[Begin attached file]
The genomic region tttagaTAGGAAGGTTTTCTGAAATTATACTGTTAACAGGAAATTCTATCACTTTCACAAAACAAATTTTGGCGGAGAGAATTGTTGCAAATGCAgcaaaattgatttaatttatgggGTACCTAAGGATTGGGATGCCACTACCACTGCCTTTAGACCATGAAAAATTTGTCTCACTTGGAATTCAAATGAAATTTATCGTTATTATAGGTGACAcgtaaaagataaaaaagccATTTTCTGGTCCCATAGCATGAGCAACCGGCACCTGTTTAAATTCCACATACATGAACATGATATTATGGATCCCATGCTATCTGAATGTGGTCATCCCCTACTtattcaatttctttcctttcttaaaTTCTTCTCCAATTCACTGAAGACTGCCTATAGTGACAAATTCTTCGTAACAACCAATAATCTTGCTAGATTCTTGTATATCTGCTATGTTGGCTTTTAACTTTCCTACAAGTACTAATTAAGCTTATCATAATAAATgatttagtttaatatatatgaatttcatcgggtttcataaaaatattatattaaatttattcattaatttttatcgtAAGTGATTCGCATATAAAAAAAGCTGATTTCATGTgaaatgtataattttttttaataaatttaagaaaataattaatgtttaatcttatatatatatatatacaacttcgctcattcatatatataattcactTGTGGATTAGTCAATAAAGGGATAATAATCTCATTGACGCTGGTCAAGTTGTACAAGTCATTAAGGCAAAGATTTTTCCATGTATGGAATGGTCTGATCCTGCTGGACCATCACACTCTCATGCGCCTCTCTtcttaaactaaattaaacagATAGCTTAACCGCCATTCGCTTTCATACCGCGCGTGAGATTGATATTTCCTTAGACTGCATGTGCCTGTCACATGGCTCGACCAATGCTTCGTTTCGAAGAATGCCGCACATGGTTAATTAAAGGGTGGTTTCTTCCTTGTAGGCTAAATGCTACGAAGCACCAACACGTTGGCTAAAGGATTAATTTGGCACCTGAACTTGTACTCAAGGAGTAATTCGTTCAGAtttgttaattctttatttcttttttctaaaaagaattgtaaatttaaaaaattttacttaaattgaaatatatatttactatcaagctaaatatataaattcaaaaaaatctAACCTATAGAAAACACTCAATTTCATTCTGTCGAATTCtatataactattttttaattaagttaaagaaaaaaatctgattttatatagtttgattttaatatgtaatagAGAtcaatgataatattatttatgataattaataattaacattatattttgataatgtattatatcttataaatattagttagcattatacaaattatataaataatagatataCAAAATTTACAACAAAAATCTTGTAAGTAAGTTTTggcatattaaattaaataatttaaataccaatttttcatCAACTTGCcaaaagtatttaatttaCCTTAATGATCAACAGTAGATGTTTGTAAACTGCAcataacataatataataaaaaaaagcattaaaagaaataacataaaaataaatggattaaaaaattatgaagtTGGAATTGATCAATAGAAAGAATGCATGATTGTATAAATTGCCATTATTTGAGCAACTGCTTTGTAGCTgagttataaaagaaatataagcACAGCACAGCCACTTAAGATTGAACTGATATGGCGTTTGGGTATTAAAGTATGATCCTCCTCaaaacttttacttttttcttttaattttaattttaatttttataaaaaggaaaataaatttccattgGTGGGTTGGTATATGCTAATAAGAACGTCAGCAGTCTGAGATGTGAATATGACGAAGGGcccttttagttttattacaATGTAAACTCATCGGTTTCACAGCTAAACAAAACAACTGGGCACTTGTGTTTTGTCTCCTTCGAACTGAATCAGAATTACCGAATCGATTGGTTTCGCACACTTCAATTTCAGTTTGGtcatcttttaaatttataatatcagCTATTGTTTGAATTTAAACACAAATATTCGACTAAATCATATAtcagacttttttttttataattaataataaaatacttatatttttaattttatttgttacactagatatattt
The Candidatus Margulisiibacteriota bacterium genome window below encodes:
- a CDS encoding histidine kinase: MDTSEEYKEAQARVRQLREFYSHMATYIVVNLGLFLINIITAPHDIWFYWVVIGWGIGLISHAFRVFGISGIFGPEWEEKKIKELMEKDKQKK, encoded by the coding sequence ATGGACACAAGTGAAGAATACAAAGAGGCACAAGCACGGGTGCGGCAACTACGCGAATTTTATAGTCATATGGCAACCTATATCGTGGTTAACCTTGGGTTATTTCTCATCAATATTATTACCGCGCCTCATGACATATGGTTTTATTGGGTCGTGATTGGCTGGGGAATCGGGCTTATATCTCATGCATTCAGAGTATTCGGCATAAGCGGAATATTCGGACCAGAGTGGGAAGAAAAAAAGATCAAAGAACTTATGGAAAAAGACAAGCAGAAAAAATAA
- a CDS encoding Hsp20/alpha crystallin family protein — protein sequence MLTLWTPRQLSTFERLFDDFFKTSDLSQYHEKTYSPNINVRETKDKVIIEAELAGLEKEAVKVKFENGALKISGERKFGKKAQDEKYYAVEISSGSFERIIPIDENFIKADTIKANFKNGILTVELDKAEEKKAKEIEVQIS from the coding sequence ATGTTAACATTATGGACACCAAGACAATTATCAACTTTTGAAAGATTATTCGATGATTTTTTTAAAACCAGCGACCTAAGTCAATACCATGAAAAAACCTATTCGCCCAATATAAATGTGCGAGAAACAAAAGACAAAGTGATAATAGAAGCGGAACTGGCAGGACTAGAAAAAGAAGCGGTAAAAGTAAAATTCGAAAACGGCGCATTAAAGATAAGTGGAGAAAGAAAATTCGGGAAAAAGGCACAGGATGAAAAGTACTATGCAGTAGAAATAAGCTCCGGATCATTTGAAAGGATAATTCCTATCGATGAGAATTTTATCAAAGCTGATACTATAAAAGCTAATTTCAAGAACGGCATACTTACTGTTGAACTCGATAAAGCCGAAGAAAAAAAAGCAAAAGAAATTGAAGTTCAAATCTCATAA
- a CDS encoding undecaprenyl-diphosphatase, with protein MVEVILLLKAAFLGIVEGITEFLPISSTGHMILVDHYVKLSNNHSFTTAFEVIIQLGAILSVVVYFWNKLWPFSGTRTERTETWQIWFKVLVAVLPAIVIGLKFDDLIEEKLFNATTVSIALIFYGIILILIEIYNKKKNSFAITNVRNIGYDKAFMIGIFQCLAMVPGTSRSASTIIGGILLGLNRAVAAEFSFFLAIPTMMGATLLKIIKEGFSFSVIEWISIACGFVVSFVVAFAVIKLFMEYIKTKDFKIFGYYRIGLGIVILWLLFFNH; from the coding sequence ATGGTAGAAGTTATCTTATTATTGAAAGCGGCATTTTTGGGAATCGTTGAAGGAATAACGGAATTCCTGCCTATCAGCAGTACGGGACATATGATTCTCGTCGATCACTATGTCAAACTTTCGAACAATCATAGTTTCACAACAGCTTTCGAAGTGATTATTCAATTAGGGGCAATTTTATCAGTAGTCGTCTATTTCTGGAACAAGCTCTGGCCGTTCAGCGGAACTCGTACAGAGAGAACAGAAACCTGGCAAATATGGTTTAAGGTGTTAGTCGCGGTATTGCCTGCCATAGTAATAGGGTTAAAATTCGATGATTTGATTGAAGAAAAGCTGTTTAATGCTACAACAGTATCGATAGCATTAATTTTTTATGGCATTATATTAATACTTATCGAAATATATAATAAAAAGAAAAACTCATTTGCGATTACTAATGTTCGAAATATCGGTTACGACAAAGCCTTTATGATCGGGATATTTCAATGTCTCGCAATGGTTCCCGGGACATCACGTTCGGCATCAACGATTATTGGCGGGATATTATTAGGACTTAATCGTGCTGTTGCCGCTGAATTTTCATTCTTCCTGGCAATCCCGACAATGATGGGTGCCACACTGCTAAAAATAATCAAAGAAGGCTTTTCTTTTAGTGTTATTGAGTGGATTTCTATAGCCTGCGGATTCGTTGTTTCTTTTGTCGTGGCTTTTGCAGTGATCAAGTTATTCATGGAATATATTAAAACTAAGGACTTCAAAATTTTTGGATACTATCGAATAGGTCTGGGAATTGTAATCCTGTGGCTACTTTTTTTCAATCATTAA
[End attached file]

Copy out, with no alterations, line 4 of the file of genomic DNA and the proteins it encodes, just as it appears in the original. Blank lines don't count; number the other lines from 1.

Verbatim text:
- a CDS encoding Hsp20/alpha crystallin family protein — protein sequence MLTLWTPRQLSTFERLFDDFFKTSDLSQYHEKTYSPNINVRETKDKVIIEAELAGLEKEAVKVKFENGALKISGERKFGKKAQDEKYYAVEISSGSFERIIPIDENFIKADTIKANFKNGILTVELDKAEEKKAKEIEVQIS from the coding sequence ATGTTAACATTATGGACACCAAGACAATTATCAACTTTTGAAAGATTATTCGATGATTTTTTTAAAACCAGCGACCTAAGTCAATACCATGAAAAAACCTATTCGCCCAATATAAATGTGCGAGAAACAAAAGACAAAGTGATAATAGAAGCGGAACTGGCAGGACTAGAAAAAGAAGCGGTAAAAGTAAAATTCGAAAACGGCGCATTAAAGATAAGTGGAGAAAGAAAATTCGGGAAAAAGGCACAGGATGAAAAGTACTATGCAGTAGAAATAAGCTCCGGATCATTTGAAAGGATAATTCCTATCGATGAGAATTTTATCAAAGCTGATACTATAAAAGCTAATTTCAAGAACGGCATACTTACTGTTGAACTCGATAAAGCCGAAGAAAAAAAAGCAAAAGAAATTGAAGTTCAAATCTCATAA